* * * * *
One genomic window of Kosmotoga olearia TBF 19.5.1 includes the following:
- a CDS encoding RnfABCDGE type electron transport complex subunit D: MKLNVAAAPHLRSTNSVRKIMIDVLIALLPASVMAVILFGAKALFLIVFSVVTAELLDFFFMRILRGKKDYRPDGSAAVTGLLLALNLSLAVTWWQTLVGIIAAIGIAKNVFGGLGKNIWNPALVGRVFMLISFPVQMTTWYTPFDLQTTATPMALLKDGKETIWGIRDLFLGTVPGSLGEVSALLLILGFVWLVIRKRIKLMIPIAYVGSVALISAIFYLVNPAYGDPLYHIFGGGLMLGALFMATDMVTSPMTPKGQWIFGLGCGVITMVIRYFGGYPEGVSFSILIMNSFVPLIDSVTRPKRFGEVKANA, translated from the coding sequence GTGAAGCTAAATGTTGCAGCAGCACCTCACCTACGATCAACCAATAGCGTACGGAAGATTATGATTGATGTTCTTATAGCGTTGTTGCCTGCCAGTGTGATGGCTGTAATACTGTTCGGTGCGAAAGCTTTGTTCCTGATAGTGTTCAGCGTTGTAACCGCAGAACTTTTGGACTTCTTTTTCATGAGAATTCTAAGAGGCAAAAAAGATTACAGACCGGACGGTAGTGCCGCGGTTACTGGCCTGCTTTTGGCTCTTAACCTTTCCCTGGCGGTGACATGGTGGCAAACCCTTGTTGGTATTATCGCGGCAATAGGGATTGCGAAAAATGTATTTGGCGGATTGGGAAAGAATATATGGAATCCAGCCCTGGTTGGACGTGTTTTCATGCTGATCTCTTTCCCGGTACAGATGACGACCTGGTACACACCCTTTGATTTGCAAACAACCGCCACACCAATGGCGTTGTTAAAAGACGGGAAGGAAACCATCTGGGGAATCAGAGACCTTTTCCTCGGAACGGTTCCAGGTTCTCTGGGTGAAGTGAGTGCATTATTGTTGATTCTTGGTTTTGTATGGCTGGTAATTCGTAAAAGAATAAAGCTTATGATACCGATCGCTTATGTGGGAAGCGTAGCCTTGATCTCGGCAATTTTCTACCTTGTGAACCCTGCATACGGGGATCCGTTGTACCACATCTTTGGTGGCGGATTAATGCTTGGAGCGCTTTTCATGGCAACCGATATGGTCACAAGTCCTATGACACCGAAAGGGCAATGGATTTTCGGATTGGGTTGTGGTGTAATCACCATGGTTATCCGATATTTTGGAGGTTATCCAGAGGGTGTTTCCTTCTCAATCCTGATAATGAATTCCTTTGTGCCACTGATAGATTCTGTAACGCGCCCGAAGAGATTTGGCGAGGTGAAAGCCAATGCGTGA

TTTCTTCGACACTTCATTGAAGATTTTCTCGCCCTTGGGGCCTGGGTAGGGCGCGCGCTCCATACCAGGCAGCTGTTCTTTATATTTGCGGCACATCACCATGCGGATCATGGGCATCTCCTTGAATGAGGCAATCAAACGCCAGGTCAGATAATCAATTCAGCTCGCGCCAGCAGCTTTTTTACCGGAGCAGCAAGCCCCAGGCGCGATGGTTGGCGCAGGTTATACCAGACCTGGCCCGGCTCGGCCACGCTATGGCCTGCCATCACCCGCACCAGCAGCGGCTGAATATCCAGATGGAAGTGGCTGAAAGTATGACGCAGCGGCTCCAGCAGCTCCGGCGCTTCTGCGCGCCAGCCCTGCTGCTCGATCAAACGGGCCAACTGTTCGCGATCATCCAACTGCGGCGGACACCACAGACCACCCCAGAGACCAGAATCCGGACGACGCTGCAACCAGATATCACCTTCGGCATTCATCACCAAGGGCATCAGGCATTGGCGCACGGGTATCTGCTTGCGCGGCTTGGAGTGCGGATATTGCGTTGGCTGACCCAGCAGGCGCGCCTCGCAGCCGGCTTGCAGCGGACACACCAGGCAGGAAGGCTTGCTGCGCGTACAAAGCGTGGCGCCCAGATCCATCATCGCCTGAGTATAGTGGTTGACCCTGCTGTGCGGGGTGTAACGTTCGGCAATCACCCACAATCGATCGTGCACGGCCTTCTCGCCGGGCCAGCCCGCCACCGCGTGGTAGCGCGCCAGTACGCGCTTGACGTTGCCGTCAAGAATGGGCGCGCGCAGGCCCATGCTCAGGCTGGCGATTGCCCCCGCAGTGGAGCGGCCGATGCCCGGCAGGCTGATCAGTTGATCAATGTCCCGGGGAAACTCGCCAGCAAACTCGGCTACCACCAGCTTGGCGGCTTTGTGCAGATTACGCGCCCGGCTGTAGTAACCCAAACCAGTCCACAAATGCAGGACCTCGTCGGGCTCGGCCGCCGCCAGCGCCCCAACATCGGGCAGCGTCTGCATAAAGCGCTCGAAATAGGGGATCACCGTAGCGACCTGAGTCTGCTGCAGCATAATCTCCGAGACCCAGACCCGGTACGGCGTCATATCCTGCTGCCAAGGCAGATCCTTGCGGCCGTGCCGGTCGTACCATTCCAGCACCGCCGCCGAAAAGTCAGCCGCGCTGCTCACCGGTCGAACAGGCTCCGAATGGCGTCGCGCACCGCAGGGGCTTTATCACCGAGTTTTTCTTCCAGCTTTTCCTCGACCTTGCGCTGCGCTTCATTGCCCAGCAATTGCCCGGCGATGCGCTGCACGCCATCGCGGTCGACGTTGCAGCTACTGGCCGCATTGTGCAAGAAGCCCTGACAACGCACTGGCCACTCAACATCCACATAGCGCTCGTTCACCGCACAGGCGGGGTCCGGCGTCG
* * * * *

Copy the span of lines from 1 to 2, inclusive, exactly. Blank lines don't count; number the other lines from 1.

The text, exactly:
One genomic window of Kosmotoga olearia TBF 19.5.1 includes the following:
- a CDS encoding RnfABCDGE type electron transport complex subunit D: MKLNVAAAPHLRSTNSVRKIMIDVLIALLPASVMAVILFGAKALFLIVFSVVTAELLDFFFMRILRGKKDYRPDGSAAVTGLLLALNLSLAVTWWQTLVGIIAAIGIAKNVFGGLGKNIWNPALVGRVFMLISFPVQMTTWYTPFDLQTTATPMALLKDGKETIWGIRDLFLGTVPGSLGEVSALLLILGFVWLVIRKRIKLMIPIAYVGSVALISAIFYLVNPAYGDPLYHIFGGGLMLGALFMATDMVTSPMTPKGQWIFGLGCGVITMVIRYFGGYPEGVSFSILIMNSFVPLIDSVTRPKRFGEVKANA, translated from the coding sequence GTGAAGCTAAATGTTGCAGCAGCACCTCACCTACGATCAACCAATAGCGTACGGAAGATTATGATTGATGTTCTTATAGCGTTGTTGCCTGCCAGTGTGATGGCTGTAATACTGTTCGGTGCGAAAGCTTTGTTCCTGATAGTGTTCAGCGTTGTAACCGCAGAACTTTTGGACTTCTTTTTCATGAGAATTCTAAGAGGCAAAAAAGATTACAGACCGGACGGTAGTGCCGCGGTTACTGGCCTGCTTTTGGCTCTTAACCTTTCCCTGGCGGTGACATGGTGGCAAACCCTTGTTGGTATTATCGCGGCAATAGGGATTGCGAAAAATGTATTTGGCGGATTGGGAAAGAATATATGGAATCCAGCCCTGGTTGGACGTGTTTTCATGCTGATCTCTTTCCCGGTACAGATGACGACCTGGTACACACCCTTTGATTTGCAAACAACCGCCACACCAATGGCGTTGTTAAAAGACGGGAAGGAAACCATCTGGGGAATCAGAGACCTTTTCCTCGGAACGGTTCCAGGTTCTCTGGGTGAAGTGAGTGCATTATTGTTGATTCTTGGTTTTGTATGGCTGGTAATTCGTAAAAGAATAAAGCTTATGATACCGATCGCTTATGTGGGAAGCGTAGCCTTGATCTCGGCAATTTTCTACCTTGTGAACCCTGCATACGGGGATCCGTTGTACCACATCTTTGGTGGCGGATTAATGCTTGGAGCGCTTTTCATGGCAACCGATATGGTCACAAGTCCTATGACACCGAAAGGGCAATGGATTTTCGGATTGGGTTGTGGTGTAATCACCATGGTTATCCGATATTTTGGAGGTTATCCAGAGGGTGTTTCCTTCTCAATCCTGATAATGAATTCCTTTGTGCCACTGATAGATTCTGTAACGCGCCCGAAGAGATTTGGCGAGGTGAAAGCCAATGCGTGA